Diagnostics and troubleshooting
But how can you best extract value from that data? In AVEVA’s recent research, nearly three quarters of manufacturers said one of the key values of historian data came from diagnostics and troubleshooting.
Similarly, 43% said it helped identify process improvement opportunities and 56% used it to help reduce energy consumption.
Automated data collection and analysis reveals patterns and trends that can support and speed up troubleshooting. If operators can discover problems in 30 seconds, instead of in five minutes, then they solve quicker.
High-speed packaging lines are jammed with packaging material. If a yogurt plant that is producing 10 cartons a second is down for a minute, with 100 small faults a day – that’s 600 yogurt cartons affected. Accurate data is key to downtime tracking, production costing and energy consumption reporting, enabling manufacturers to increase uptime and allocate energy cost to individual production units.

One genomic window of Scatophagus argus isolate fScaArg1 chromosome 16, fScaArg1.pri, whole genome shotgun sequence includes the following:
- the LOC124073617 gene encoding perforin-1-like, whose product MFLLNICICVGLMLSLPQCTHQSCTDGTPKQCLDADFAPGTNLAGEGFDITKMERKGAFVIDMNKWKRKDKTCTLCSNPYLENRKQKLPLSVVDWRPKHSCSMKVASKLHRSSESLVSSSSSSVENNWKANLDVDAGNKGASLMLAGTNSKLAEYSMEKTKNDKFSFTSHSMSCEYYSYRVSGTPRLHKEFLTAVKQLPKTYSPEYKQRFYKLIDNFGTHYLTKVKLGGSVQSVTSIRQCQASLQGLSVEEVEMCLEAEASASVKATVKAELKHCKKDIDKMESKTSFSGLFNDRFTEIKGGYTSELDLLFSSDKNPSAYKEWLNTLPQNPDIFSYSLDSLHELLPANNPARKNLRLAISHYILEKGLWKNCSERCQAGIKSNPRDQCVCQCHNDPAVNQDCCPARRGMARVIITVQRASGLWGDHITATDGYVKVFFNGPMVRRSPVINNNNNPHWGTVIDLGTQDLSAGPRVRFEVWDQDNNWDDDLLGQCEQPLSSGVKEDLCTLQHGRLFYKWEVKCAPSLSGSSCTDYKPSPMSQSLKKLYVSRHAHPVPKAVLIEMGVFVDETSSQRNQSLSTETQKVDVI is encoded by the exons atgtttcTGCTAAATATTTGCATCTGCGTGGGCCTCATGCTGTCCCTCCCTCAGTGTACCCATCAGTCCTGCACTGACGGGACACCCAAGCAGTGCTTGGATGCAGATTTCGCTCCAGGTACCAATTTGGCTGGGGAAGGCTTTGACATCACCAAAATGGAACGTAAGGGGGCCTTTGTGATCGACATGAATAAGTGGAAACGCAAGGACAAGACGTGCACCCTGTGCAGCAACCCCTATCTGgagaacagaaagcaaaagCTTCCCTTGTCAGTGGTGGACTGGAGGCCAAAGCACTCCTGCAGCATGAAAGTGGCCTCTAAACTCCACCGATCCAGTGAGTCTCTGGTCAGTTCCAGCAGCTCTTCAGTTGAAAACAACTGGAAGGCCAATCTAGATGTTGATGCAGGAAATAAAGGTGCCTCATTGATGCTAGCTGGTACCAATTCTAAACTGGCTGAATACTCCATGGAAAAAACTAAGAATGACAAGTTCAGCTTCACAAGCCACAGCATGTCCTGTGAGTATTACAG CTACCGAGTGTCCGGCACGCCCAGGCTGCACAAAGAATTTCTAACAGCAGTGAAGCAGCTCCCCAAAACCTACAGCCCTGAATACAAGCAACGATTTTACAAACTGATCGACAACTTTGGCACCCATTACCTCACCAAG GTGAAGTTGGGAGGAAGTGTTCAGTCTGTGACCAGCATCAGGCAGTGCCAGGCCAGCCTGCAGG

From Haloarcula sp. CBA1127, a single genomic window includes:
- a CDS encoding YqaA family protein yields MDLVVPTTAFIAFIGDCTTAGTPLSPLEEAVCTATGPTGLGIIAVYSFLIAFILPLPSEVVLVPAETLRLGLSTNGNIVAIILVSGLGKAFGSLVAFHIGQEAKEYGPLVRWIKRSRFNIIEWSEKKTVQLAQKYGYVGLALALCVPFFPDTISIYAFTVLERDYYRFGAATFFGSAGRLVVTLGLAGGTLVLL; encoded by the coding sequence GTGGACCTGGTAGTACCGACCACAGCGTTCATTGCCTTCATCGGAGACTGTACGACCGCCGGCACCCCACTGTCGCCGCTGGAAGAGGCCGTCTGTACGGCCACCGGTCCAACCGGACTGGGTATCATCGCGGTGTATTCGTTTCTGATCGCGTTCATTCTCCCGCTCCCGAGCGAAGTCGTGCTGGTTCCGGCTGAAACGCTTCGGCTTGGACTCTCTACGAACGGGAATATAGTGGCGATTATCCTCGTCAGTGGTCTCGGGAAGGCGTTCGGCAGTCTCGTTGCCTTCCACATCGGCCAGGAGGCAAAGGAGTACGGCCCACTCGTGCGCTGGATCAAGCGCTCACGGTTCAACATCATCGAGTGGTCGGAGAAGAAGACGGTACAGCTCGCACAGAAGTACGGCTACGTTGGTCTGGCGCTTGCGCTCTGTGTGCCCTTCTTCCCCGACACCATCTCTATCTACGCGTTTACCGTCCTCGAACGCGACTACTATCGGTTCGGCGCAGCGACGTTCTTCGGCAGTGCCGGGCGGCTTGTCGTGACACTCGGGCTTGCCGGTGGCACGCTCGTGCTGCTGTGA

Very often manufacturers don’t know what they don’t know. Accurate data provides fresh insight, spotting opportunities for process improvement.
Detailed operational data has often only been accessible in the control room. That may simplify security but is a challenge if more people benefit from that information. So sites are mirroring the control room so it’s more accessible on network.
This hybrid approach is ideal for improved and more timely decision making by more people. Now engineers can access the data from their mobiles and from home. That has proved invaluable in the Covid-19 era.